Foster Workforce Development Opportunities for Black Americans
- $10 million to UNCF Healthcare Diversity Workforce Program, as seed funding to reduce barriers to advancement in health professions and increase the number of Black professionals in a wide variety of health care careers. Scholarship, academic and career development support will be provided to students who are interested in a career in health care but who might otherwise not have an opportunity to go beyond high school.
- $10 million to Year Up to support its training and internship program for more than 600 young adults (ages 18-26). AbbVie's support will enable technical skills training that is relevant and aligned with industry demand.
Expand Educational Opportunities for Historically Underserved Youth and Young Adults
- $1.5 million to Providence St. Mel School (PSM) to fund scholarships for high school students living in Chicago's Southwest side based on financial need and academic potential. This independent, predominantly Black high school has had a 100 percent college acceptance rate since 1978.
- $7 million to National Urban League's Project Ready Mentor, to lead a mentorship program for Black Americans and other historically underserved youth (ages 11-18). AbbVie's funding will provide mentorship in three new cities and expand existing programs in 11 cities to improve post-secondary success.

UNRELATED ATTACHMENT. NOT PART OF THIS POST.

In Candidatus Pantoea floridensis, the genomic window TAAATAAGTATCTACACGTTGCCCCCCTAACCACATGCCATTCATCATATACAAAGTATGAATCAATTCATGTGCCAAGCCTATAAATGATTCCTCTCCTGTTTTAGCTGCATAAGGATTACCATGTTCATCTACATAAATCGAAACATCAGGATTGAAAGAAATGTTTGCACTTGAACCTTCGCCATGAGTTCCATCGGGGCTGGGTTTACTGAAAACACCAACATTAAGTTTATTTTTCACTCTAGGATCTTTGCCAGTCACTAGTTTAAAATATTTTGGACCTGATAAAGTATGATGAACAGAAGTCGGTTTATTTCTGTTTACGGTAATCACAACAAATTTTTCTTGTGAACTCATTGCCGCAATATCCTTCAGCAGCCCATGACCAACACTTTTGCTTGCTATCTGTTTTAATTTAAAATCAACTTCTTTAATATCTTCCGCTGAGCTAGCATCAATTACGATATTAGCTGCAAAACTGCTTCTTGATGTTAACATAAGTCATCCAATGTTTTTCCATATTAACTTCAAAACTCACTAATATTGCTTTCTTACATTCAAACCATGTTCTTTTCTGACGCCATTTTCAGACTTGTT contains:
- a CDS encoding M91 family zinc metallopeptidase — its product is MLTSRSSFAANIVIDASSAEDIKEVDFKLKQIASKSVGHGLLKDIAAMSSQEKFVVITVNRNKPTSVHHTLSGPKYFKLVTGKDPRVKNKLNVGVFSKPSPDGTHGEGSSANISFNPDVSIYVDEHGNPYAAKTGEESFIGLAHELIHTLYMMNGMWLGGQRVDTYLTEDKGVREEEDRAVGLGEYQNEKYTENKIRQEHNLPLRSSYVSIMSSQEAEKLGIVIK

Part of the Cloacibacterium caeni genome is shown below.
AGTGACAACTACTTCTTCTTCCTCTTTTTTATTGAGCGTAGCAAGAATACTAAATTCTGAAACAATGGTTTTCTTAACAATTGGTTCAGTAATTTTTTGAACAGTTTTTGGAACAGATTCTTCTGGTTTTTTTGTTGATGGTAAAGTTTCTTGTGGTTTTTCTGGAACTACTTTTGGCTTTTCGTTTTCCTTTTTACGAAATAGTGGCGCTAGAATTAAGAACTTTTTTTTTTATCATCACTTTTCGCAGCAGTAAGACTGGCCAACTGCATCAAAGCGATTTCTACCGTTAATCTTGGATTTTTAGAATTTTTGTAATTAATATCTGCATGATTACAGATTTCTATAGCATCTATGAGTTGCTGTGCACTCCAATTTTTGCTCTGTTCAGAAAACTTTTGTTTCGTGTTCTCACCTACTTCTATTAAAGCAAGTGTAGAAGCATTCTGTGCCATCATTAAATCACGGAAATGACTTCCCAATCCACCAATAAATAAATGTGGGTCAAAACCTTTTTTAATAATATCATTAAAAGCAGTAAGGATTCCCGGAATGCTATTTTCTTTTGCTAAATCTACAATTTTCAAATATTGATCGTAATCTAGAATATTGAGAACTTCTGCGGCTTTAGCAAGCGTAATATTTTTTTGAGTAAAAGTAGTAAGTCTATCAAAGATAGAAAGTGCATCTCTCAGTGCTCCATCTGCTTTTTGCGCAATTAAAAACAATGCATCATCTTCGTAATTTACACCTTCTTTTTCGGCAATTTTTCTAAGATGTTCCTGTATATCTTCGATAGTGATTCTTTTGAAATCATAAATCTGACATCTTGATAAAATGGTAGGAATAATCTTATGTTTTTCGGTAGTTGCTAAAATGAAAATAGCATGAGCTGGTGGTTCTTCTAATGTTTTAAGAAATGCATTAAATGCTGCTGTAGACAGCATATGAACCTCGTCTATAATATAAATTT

Encouraging Employees to Support Justice Reform Organizations with a 3:1 match.
- $3.5 million in Reserve: As part of today's announcement, AbbVie is expanding its employee matching program to $3-to-$1 for donations to civil rights nonprofits fostering racial equity.
University of Chicago's Urban Health Initiative – "With AbbVie's support, we are able to greatly expand the University of Chicago Medicine's community health initiatives and partnerships for the Black residents of Chicago's South Side communities, who experience disproportionately high rates of chronic health conditions, violence, and unemployment stemming from generations of structural inequality," said Kenneth S. Polonsky, MD, Dean and Executive Vice President for Medical Affairs, University of Chicago Medicine. "These community-based programs are vital resources that help increase access to care, reduce health disparities, and improve the well-being of people living in our surrounding neighborhoods."